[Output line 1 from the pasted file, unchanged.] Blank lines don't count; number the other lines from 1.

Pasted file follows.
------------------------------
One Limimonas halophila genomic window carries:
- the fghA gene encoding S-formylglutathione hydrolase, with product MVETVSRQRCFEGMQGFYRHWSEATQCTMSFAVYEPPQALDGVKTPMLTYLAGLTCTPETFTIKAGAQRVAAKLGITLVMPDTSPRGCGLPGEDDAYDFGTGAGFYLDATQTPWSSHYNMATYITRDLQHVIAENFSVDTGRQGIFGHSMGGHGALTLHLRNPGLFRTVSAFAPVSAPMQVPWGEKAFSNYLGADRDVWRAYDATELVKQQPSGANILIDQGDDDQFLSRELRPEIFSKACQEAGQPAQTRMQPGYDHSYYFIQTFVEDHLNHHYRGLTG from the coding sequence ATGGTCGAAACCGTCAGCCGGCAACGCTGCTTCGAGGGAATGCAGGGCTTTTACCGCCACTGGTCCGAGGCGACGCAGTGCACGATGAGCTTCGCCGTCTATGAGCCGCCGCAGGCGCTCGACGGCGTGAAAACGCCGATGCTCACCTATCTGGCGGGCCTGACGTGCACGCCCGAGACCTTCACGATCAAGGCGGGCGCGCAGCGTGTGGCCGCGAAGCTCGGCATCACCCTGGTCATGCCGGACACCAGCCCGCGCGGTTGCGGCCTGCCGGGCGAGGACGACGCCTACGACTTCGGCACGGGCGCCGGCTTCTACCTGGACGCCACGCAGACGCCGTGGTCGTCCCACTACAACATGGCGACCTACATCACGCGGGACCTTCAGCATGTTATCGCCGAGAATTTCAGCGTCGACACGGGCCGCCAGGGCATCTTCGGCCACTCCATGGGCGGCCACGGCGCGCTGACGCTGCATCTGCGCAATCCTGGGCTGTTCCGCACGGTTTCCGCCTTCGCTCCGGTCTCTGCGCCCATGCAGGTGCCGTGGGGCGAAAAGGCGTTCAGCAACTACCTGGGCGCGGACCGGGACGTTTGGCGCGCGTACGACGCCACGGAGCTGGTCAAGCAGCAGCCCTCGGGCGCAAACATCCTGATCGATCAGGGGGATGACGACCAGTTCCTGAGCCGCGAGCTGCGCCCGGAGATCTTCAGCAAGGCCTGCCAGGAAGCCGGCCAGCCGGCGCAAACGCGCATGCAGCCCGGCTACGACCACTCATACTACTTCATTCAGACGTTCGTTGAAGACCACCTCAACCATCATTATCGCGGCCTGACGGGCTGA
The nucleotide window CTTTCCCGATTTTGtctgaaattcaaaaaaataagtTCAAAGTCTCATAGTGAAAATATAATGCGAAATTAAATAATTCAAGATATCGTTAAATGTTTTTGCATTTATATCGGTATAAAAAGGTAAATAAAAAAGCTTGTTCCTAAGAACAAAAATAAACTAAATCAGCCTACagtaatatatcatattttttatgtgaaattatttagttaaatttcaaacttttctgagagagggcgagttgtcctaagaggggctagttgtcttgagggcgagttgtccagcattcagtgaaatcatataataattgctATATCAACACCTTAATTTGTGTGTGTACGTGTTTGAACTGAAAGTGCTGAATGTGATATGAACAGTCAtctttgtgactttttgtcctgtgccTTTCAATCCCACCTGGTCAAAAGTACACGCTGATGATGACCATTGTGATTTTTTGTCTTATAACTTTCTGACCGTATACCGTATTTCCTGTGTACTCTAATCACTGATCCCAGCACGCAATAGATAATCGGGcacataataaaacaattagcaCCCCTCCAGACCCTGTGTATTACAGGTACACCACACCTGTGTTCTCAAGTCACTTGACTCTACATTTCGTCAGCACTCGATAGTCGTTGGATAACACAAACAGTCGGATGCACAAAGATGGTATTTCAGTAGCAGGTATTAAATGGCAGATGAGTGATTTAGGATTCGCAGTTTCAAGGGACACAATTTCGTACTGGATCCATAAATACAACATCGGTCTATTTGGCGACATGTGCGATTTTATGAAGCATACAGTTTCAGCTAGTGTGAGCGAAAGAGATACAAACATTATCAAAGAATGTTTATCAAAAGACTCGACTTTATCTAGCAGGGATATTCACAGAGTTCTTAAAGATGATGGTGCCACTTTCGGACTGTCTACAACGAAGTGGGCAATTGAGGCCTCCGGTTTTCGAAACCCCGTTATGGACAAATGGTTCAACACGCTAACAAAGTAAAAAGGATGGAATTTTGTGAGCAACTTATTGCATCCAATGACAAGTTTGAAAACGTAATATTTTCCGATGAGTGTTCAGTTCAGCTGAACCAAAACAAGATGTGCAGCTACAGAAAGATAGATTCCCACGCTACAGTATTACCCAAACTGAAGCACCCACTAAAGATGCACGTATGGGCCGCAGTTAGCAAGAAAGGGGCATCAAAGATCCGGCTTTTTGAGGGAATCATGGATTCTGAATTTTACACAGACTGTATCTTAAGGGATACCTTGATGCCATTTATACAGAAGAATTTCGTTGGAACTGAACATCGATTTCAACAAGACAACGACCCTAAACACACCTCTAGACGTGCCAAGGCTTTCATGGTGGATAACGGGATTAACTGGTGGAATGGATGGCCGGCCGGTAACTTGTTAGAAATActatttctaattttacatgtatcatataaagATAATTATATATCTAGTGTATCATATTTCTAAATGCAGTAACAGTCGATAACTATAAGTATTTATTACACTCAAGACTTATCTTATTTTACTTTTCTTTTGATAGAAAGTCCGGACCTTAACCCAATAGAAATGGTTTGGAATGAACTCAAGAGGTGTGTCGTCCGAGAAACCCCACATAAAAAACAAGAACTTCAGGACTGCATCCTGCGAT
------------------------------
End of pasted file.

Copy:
One Limimonas halophila genomic window carries: